Unite called for bidding on a vital Ministry of Defence (MoD) contract to be halted today (January 31), after one of the outsourcing firms competing for the work had £1bn wiped of its share price.
This morning, privateer giant Capita issued a profit warning which saw its share value fall by more than 40 per cent. The firm said it needed to raise £700m to restore its finances to health.
The crash in Capita’s share price comes just two weeks after outsourcing behemoth Carillion collapsed, putting 30,000 livelihoods at risk.
Echoing the problem’s that afflicted Carillion, Capita’s new CEO, Jonathon Lewis, said the firm was “too complex”, spread too thinly and “driven by a short-term focus”.
Lewis said it would take at least two years to get the company back on track, with the firm now embarking on a cost cutting programme expected to result in redundancies among Capita’s 50,000 UK staff.
Unite said Capita’s profit warnings should prompt the government to rethink its tendering of an MoD contract for firefighters and defence workers – the result of which is expected to be announced next month.
The workers are employed in both civilian and military roles and are responsible for ensuring the safety of the UK’s military bases both in the UK and abroad, including in war zones.
Between 1,500 to 2,000 workers are expected to be transferred across to the winning bidder.
They provide a 24 hours, seven days a week service, monitoring and protecting all the MoD’s sites, which includes nuclear submarine bases, airfields and ammunition and munition facilities.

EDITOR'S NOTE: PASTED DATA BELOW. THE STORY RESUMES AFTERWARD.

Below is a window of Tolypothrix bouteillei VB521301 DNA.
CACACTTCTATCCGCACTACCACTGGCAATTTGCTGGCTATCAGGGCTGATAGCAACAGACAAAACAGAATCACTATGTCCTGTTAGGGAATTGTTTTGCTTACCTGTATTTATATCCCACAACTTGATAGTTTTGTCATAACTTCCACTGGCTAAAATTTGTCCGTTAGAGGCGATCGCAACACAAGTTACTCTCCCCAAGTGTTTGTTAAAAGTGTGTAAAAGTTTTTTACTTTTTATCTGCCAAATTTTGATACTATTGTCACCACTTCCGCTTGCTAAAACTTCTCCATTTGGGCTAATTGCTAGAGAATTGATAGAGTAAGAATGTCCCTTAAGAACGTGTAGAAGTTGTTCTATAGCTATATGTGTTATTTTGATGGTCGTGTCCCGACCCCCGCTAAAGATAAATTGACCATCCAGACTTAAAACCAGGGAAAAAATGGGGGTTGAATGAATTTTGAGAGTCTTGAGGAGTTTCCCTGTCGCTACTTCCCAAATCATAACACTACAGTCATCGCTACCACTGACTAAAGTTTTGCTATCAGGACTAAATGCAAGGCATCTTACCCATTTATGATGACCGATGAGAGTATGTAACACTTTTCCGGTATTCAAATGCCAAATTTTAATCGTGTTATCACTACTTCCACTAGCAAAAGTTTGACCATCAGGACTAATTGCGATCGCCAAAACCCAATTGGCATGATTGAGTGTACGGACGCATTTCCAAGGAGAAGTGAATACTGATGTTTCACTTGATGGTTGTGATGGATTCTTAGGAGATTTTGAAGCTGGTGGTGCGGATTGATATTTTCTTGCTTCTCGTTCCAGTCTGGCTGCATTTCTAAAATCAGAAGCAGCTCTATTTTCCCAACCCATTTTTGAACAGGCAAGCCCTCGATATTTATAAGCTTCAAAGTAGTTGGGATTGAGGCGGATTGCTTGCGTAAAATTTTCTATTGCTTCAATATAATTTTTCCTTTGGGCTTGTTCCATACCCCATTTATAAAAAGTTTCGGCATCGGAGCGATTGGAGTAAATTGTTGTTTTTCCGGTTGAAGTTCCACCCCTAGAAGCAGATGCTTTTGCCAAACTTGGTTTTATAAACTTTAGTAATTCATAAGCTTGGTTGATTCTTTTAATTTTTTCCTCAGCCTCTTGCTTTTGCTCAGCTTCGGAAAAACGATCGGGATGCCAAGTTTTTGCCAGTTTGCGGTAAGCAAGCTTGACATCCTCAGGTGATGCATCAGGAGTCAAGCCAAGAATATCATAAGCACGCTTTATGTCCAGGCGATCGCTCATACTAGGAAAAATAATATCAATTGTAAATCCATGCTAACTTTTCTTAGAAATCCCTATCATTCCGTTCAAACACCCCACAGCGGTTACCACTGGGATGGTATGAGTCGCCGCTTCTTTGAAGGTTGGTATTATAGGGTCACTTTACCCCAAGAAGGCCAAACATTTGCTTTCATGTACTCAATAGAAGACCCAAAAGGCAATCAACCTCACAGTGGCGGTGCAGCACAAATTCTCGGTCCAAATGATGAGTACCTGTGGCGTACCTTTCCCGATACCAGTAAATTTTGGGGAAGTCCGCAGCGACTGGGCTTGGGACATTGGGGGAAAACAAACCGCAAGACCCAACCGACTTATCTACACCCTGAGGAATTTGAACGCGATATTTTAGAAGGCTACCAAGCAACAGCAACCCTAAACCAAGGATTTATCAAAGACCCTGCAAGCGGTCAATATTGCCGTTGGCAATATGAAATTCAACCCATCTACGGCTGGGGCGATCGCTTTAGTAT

The buildings alone are worth in excess of £100bn.
The other bidder for the contract is Serco, who were previously barred from bidding for government contracts following a Serious Fraud Office investigation, which found the company had wrongly billed the government for the electronic monitoring of prisoners who were dead or behind bars.
Unite assistant general secretary Gail Cartmail called for a moratorium on the privatisation of the MoD firefighters’ contract.
“These workers undertake absolutely essential work in protecting MoD buildings, equipment and munitions and the prospect that these workers could swiftly find themselves in the same position as Carillion workers on outsourced public sector contracts, does not bear contemplating,” Cartmail said.
“This is a contract which should never ever have been considered, let alone tendered… Rather than outsourcing essential public services the government should be bringing all its outsourced contracts back in house.”
TUC general secretary Frances O’Grady said Capita’s profit warning was “really worrying” and called on the government to take action across the board.
She said, “We can’t afford another Carillion. The TUC is calling for an urgent risk assessment of all large outsourcing firms. It’s essential the government completes this quickly and is prepared to bring services and contracts in-house if they are at risk.”